I am sitting in IAH– the Houston airport– waiting for a flight to Austin. I have been asked to serve on the steering committee for a conference in February 2016 called The Anglican Justice Gathering: contending for shalom. I am joined by my good friends Cliff and Christine Warner, Bill Haley, and Sami DiPasquale.
We are meeting to pray, talk, and build out this purpose statement for our time next February:
The purpose of this gathering is to identify those in the ACNA who would like to be part of this conversation, gather them together, consider together our unique contribution to the Kingdom of God in our North American context as Anglicans, dream together, pray together, and begin discerning together how the Lord might be leading our denomination to engage the systemic brokenness of our country.
It is a conversation that is always close to my heart and one that is increasingly a part of our life together at Restoration. As we take concrete steps to provide immigration legal aid; as we partner in the good work of Casa Chirilagua; as we pray and give and contend for the end of human trafficking; as we think about how to leverage our pastoral staff for building of God’s Kingdom in places like Phnom Penh and West Asia. We are beginning to grow as a church that contends for shalom. And we have so much more that we could do.
Last week, I had the immense privilege to participate in a different conversation that was also contending for shalom. 13 men and women from places like Minnesota, Florida, Atlanta, and Washington DC gathered to talk about America’s original sin: chattel slavery and the trafficking of Africans for economic gain. We were almost evenly divided between white and black. We considered how to name the awful legacy of racial oppression in the US for the past 375 years in various forms and to recognize the ongoing effects in the black community. We mourned the general lack of recognitioin, awareness, and ownership of this reality in the white Christian community. We considered concrete ways the white Christian community might be able to make a meaningful statement recognizing this reality and the ongoing injustice across racial lines. We talked about reparations.
In the middle of our day, we walked to a slave cemetery that is on the property of Corhaven. It had been neglected for 150 years and just recently Bill and Tara Haley had begun the work of cleaning and restoring it.
On this day, we went to remember the lives of those buried there and to repent of the evil conditions in which they lived. As we looked walked amongst the grave stones, depressions, and vegetation, there was a sweet, soft breeze. It was very comfortable.
One of our fellow conversationalists lead us into prayer by telling us the story of Israel being delivered out of slavery from Egypt. That story begins with God telling Moses to take off his shoes because he is standing on holy ground. Max, our prayer leader, invited us to take off our shoes before we started praying.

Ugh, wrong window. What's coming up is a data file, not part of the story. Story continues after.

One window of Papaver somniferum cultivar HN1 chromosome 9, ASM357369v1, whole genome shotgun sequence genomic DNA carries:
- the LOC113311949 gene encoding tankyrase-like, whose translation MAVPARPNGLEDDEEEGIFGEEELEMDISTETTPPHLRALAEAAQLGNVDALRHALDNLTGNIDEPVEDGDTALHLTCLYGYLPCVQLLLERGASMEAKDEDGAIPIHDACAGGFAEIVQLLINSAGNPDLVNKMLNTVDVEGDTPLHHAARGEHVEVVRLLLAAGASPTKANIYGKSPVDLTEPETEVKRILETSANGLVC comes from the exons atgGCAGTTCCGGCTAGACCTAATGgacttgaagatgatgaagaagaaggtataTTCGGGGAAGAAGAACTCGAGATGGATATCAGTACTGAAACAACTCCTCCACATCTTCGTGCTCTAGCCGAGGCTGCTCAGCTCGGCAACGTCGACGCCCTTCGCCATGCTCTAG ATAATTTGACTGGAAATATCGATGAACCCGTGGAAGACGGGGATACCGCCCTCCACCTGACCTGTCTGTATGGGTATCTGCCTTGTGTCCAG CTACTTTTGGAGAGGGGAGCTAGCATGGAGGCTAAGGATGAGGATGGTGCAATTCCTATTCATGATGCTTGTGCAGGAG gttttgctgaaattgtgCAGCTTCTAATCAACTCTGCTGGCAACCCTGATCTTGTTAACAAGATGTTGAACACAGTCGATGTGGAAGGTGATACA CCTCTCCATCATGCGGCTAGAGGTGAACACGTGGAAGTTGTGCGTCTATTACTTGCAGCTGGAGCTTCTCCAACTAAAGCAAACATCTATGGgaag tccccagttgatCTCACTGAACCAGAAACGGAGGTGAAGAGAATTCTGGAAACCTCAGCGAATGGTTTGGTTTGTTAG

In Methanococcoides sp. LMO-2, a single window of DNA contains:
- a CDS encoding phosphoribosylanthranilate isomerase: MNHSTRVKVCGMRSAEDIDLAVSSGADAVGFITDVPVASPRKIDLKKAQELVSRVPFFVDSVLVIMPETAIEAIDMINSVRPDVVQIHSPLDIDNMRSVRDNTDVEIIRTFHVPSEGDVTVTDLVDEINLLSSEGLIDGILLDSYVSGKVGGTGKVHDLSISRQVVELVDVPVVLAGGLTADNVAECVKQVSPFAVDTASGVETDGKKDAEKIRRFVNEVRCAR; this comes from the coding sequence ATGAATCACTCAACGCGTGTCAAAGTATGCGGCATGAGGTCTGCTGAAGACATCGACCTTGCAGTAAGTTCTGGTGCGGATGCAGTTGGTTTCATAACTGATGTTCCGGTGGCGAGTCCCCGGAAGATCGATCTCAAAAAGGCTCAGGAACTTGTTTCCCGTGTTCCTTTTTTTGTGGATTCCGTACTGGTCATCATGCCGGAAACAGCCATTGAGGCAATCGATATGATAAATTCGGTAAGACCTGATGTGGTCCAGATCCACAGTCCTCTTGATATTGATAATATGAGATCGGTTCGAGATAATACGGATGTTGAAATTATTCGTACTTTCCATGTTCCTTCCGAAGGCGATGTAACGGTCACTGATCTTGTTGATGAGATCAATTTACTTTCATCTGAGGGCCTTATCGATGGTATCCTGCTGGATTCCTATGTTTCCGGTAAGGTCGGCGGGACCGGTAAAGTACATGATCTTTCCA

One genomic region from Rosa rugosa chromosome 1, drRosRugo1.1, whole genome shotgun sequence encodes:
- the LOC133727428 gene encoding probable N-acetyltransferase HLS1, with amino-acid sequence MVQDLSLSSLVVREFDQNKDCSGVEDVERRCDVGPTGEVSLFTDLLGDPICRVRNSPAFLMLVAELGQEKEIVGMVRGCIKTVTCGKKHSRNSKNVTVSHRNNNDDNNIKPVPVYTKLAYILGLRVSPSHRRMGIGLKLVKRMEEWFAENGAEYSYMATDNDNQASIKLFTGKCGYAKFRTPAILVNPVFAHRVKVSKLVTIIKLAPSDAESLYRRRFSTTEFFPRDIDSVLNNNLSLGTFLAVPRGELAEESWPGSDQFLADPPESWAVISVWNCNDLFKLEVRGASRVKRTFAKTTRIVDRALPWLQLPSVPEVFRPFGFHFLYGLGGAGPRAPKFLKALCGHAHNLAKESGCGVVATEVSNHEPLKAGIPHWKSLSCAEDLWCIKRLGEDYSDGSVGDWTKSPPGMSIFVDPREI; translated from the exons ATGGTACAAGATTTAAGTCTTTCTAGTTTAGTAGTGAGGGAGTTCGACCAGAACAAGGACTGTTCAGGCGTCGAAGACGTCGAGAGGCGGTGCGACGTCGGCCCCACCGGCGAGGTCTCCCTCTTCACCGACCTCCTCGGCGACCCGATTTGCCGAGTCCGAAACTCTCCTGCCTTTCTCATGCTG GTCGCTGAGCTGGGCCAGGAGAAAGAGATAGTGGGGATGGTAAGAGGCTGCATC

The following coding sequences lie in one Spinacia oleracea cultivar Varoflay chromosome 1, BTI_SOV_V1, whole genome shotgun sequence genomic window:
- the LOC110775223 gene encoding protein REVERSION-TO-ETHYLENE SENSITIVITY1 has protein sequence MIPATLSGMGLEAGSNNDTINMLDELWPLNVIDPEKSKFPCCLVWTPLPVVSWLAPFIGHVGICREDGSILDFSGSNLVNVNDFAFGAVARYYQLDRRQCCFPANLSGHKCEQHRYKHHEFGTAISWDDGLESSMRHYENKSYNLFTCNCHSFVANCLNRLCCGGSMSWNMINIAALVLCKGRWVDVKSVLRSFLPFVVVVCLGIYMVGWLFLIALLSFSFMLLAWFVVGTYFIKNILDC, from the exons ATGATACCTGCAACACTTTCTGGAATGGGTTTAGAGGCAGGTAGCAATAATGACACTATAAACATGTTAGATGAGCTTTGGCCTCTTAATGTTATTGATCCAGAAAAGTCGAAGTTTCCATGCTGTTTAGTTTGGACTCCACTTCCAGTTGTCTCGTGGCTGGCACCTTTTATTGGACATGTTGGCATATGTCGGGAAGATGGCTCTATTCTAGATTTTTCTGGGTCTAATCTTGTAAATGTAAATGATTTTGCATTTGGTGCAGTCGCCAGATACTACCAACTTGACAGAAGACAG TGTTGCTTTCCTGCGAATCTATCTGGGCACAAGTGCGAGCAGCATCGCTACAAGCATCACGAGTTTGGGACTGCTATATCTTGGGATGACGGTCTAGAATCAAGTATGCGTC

Inwardly I groaned. I was wearing boots. We were standing in the woods. I didn’t want my feet to get dirty.
And as I was thinking those things, Max added, “It’s time to get uncomfortable.” I agreed.
Standing in bare feet, in crisp leaves, broken sticks, and broken rocks, Max talked through the story of the Seder and the Passover and all the experiential elements that God provided for Israel to remember that they were delivered from slavery.
Then Bill told the story of spending a day clearing brush from the cemetery, piling it up, and burning it. And how– INCREDIBLY- a stump that was 30 feet away from the fire started to smoke and then burst into flames. Seemingly by itself. As if something was spiritually being released.
David, a black man from Richmond, was the first to pray. As he started, I could hear what sounded like wind increasing in the distance, but I soon realized that it was approaching rain. We were holding hands, standing barefoot, praying in the woods in the midst of slave graves and it started to rain— gently. David started to cry as he gave thanks for the lives of these men, women, and children and as he mourned the reality of their lives— that they had to be buried at midnight because their masters would not give them time to do it during the day. As David closed and others began to pray, the rain increased. We were soon soaked. Normally, etiquette would require ending the prayer and getting to shelter. But there was an unspoken agreement that God was doing something profound:
- He didn’t want us to forget this conversation and these prayers so he was giving us a tangible reminder.
- He was demonstrating his tears over this evil institution
- He was washing us in our repentance.
- And a deeply tangible sense that through fire and rain, God was saying, I am with you in this. Keep going.
Here is the incredible part. As we finished praying, the rain stopped. A specific grace for a specific task. We walked back to our meeting room in sunlight and heat that dried our wet shirts and pants. What a day.
The conversation will continue. God is with us in it.
Contending for shalom. I love that Restoration is beginning to figure out the unique ways it will be part of God’s Kingdom work for justice. I hope you are listening, making space, and asking how your gifts and talents will be used in this work as well.
Time to get on my plane.